Impact area: surface interactions

Partners: Manchester, Cambridge, Imperial and Illinois

The challenge: Fouling and deposits from carbon based (carbonaceous) materials such as asphaltenes, soot, cokes and scales reduce efficiency and reliability in engines, pipes and production process equipment by restricting or blocking flow. This can result in the cessation or poor performance of operations.

Images: Left shows a molecular model of idealised carbon-based deposit, based on Yen Mullins structures. Right shows carbonaceous deposits on a fuel injector.

Our objective: Modelling and characterising the interactions between these carbonaceous materials and surfaces will allow for a better understanding of fouling and deposition. This will lead to new strategies and inhibitor materials to prevent or mitigate these fouling processes.

The ICAM portfolio of ‘surface interaction’ projects are aimed at:

  • Understanding the origin and relationship of nucleation, aggregation, and deposition upon surfaces resulting in fouling and scaling.
  • Developing new additives to inhibit or resist fouling.
  • Strategies for predicting and management to minimise operations downtime.

Research solution: The research at ICAM will develop improved models of molecular structure and interactions which will enable a better mechanistic understanding of fouling and deposition.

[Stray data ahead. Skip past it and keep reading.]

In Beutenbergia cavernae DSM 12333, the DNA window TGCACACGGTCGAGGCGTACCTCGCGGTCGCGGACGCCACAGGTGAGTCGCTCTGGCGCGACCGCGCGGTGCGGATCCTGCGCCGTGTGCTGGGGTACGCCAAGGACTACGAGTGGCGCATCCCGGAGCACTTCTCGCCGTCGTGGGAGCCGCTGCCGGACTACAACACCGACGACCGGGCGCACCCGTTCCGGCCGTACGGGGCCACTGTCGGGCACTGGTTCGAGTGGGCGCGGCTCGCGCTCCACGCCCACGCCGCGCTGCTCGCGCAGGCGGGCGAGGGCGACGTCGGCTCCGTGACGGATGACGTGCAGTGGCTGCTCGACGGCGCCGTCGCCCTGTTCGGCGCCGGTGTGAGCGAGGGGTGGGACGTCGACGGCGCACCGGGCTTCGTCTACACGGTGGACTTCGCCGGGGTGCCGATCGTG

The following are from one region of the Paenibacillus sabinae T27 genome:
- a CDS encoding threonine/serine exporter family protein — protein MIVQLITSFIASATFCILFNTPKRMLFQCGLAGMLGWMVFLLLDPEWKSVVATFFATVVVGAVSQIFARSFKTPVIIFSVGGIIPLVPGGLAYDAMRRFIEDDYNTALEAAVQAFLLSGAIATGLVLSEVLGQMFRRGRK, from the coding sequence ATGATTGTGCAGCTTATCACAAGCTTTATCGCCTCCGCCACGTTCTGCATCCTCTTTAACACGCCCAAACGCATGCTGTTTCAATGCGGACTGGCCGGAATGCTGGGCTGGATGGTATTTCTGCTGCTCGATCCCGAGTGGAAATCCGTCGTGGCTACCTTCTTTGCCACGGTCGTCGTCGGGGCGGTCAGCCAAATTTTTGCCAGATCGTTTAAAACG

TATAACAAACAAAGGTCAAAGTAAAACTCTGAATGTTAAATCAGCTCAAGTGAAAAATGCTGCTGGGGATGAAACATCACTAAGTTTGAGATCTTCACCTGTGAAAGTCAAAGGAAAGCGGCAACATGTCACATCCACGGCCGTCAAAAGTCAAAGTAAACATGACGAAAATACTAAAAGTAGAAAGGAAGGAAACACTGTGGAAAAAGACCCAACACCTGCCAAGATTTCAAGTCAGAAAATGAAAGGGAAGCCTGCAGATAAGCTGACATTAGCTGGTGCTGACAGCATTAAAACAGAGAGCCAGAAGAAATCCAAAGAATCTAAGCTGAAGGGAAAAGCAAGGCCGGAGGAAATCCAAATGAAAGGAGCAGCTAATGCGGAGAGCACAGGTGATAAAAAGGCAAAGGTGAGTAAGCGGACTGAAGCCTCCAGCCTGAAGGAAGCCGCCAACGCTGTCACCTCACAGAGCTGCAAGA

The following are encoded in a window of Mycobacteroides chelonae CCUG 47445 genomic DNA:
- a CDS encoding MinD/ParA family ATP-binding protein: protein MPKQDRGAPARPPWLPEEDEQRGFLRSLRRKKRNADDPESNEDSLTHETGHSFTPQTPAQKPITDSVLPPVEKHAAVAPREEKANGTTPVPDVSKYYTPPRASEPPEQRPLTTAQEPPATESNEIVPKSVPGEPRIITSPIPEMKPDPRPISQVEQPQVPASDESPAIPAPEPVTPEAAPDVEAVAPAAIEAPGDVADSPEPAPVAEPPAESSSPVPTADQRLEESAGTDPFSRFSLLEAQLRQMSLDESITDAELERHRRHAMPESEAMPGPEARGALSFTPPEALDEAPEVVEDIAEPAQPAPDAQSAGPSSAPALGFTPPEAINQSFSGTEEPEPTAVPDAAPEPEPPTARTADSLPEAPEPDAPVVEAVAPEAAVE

This will be underpinned by:

  • Synthesis, imaging and characterisation of surfaces and their interactions with synthetic ‘model’ and real carbonaceous materials.
  • Improved testing techniques for the development of new inhibitors.

Underpinning science - carbonaceous deposits:  The fundamentals of the ‘how’ (nucleation), ‘why’ (surface interactions) and ‘what’ (suspended aggregates) - from the molecular right up to the macro scale - that lead to deposition of these materials are poorly understood.

ICAM is working to understand the structures and morphologies of aggregates and deposits and the surface structures to which these adhere to.  By modelling and characterising these interactions a better understanding will lead to better inhibitor molecules and predictive tools.